China, Pakistan’s strategic Kashmir game

BEIJING’S move at the UN blocking action against Zaki-ur-Rehman Lakhvi, one of the masterminds of 26/11, should be read as a small piece in the larger game that China and Pakistan are playing in South Asia, particularly Jammu and Kashmir.

Arun Joshi

BEIJING’S move at the UN blocking action against Zaki-ur-Rehman Lakhvi, one of the masterminds of  26/11,  should  be read  as a small  piece in the larger game that China and Pakistan are playing in South Asia, particularly Jammu and Kashmir. By vetoing  action against Pakistan on the release  of Lakhvi, China has shown  with an assertive demonstration  that for it Pakistan matters more  in its geo-strategic  scheme of things in South Asia  than even the growth of  radical Islam  and terrorism in its own backyard Xinjiang.  It’s not that China is oblivious of dangers of terrorism,  but it is playing a bigger game where it probably thinks that radicalism and terrorism would not hurt it.  History is replete with the facts that terrorism doesn’t know any boundaries. If the terrorists could strike at the geographically and militarily invincible America  in September 2001, they would not spare anyone.  China knows it but for now sees larger gains through the China-Pakistan Economic Corridor (CEPC); hence its anxiety to please Pakistan.

Before  and after 26/11 and before and after his arrest, Lakhvi, the top-most man in Lashkar-e-Toiba hierarchy, perhaps second only to  the founder of the pan-Islamic terror group’s founder Hafiz Sayeed, had been involved in drafting strategies to up the ante in Kashmir.   A series of attacks that took place in 2000  and  subsequent years  in Kashmir, including the suicide attack on the legislative Assembly in  October 2001, the massacre of soldiers and their wives and  children in Kaluchak near Jammu in May 2002, had his and the LeT stamp all over. This radical group also put in place a new strategy of recruiting the educated  youth from well-off families  in Kashmir.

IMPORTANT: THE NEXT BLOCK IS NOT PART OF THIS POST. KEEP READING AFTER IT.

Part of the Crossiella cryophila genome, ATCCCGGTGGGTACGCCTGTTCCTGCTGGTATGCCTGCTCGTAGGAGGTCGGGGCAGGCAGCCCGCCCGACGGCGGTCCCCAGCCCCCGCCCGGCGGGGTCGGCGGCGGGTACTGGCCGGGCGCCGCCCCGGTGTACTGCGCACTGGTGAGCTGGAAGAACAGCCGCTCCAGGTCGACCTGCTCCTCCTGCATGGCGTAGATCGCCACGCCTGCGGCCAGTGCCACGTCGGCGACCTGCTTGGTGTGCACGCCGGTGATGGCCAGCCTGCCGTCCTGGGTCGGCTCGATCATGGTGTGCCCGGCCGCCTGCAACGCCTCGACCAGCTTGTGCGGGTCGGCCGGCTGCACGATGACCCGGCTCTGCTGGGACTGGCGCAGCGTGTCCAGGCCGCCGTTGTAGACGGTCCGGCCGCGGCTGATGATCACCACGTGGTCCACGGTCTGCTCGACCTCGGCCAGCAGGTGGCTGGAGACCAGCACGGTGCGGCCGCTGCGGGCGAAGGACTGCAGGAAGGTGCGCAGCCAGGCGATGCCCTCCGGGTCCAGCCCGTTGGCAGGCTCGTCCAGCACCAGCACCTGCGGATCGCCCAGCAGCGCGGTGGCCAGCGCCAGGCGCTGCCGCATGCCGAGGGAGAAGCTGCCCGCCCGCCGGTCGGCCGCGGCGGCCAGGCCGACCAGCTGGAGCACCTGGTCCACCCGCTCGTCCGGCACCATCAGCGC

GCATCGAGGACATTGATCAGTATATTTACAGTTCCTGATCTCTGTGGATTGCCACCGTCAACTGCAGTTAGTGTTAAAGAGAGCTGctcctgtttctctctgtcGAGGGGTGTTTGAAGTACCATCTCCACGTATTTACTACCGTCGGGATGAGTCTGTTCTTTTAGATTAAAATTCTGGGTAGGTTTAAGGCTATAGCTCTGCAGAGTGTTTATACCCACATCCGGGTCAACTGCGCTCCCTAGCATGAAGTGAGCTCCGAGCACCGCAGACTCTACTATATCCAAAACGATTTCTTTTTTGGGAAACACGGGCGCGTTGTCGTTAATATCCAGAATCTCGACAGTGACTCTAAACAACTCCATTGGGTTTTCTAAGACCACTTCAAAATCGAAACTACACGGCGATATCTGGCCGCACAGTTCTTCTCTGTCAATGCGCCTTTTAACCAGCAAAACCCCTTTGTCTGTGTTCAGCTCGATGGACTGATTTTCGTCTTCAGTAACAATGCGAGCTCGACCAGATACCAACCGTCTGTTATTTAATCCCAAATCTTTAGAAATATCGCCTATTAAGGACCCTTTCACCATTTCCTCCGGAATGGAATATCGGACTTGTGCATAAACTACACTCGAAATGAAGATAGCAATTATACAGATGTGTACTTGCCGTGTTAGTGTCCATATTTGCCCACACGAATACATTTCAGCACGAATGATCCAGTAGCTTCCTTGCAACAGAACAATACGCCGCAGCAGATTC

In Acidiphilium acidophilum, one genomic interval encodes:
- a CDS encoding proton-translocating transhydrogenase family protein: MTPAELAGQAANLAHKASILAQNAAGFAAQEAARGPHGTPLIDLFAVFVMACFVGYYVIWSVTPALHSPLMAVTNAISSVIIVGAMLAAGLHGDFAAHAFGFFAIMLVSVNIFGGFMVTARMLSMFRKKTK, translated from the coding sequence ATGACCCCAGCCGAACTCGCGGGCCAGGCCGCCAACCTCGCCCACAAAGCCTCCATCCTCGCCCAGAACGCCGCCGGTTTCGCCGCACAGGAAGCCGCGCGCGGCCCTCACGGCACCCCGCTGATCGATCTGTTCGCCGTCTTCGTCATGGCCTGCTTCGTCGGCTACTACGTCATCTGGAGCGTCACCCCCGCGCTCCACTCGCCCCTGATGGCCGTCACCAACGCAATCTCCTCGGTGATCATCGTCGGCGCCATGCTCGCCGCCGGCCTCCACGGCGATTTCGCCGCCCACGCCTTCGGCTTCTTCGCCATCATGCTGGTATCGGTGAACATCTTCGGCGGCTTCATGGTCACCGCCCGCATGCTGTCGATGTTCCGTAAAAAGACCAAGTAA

China  has  two clear objectives in stalling the move at the UN against Lakhvi. One, it is  trying to keep Pakistan in good humour  because of its larger objectives of  reaching Gwadar  port in Baluchistan, Pakistan.  The  status that CEPC would confer on China as an economic superpower  with an easy access to Arabian sea would add to its standing  internationally. It has already frayed many nerves  by  laying its  claim on the South China sea,  where it is  reclaiming the reefs and  even challenging the US.  

This is one part of the story. Secondly,  China is  co-opting  Kashmir in its geo-strategic  ambitions.  Pakistan has willingly accepted this  unspoken suzerainty  over Kashmir.  A beginning  in the recent past was made  when China refused regular visas to the residents of Jammu and Kashmir. It would give only stapled visas to the J&K residents. In the case of the North-eastern state  of Arunachal Pradesh, it  asserted its claim that the land belonged to  China; for J&K, it joined the narrative that this Himalayan state divided between India and Pakistan was a disputed territory. In 2009, then Chinese assistant minister for foreign affairs in charge of Asian affairs, Hu  Zhengyue  had told journalists in Beijing, “Kashmir is an issue  that has been long-standing left  from history. The issue touches  the bilateral relations  between the relevant countries (India and Pakistan).  As a friend, China will be happy  if we can play  a constructive role  in resolving the issue.”